Thruway Authority eyes further savings
SCHENECTADY Every dollar of spending this year by the New York State Thruway Authority is up for review.
“We are looking at everything,” said authority Executive Director Thomas Madison, who was at Schenectady County Community College on Friday to deliver a regional version of Gov. Andrew Cuomo’s State of the State address.
The authority generated controversy in the waning months of last year when it was considering a 45-percent toll hike for three-axle commercial vehicles to offset rising expenses. The goal was accomplished instead by shifting the $60 million expense of state police Thruway patrols to the state’s general fund.
And despite the authority cutting millions in salary through attrition, more cuts are needed, which is why Madison said it is still focused on saving money. At this time, he added, no toll hikes are planned to cover costs.
This was good news to Assemblyman Angelo Santabarbara, D-Rotterdam, who attended Friday’s address. He was opposed to the toll hike last year and said the authority needs to find cost-saving measures instead of raising tolls.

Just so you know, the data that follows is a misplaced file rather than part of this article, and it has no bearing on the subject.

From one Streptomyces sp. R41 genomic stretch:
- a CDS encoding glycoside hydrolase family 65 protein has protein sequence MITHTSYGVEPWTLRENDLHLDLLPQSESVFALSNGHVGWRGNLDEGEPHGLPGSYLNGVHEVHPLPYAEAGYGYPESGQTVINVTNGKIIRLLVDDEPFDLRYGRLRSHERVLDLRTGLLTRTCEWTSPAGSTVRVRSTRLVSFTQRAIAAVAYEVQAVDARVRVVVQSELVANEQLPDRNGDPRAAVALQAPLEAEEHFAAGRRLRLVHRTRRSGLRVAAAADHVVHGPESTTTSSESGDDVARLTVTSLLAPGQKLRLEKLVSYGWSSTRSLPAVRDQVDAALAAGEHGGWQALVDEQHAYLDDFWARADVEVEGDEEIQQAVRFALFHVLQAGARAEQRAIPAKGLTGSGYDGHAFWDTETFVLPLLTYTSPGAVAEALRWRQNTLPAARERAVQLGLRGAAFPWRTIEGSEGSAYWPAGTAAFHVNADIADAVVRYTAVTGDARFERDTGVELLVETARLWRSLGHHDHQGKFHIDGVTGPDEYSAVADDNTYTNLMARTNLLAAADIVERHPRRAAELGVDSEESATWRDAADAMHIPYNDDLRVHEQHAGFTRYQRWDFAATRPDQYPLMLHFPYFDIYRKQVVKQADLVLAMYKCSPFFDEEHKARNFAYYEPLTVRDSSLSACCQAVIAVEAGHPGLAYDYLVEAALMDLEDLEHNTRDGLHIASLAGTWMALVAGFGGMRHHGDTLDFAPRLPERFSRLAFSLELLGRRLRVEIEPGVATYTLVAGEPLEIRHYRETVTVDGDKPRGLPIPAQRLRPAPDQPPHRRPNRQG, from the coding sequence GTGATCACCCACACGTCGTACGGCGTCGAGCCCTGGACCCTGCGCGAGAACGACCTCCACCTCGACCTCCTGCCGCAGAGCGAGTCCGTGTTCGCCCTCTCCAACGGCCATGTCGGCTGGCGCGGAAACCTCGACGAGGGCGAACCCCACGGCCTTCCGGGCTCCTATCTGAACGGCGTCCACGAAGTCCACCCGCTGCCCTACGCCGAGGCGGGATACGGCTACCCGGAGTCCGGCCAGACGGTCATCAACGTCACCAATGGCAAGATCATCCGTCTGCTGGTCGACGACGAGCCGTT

Assemblyman James Tedisco, R-Glenville, has called for shifting the power of setting tolls to the state Legislature. In response to this idea, Madison said he would like to review the proposal and is open to talking about any ideas.
Going forward, Madison said, the state’s Thruway and canal systems could play a major role in Cuomo’s vision for the state.
Madison anticipated the Thruway system would get involved in the Taste NY program, which will highlight locally grown and produced products. Because the hundreds of miles of road stretch across the entire state, he said it would make sense to utilize the 27 service plazas along the Thruway. Additionally, he said the governor’s Marketing NY program, designed to highlight the assets of upstate, would be a boon to the canal system. There is already some marketing of this asset, but Madison predicted more tourism opportunities could be found with better marketing.
Madison also laid out future opportunities for the state’s community colleges, including SCCC. Cuomo has talked about connecting community colleges, businesses and venture capitalists to find new enterprises that could be developed. In order to find the right fit, Madison said they would need to “do some speed-dating rounds.”
When asked to prioritize Cuomo’s ambitious agenda, Madison suggested gun control, which would include a ban on assault weapons, would be a top priority. He added that he is a sportsman himself and, like the governor, owns a gun.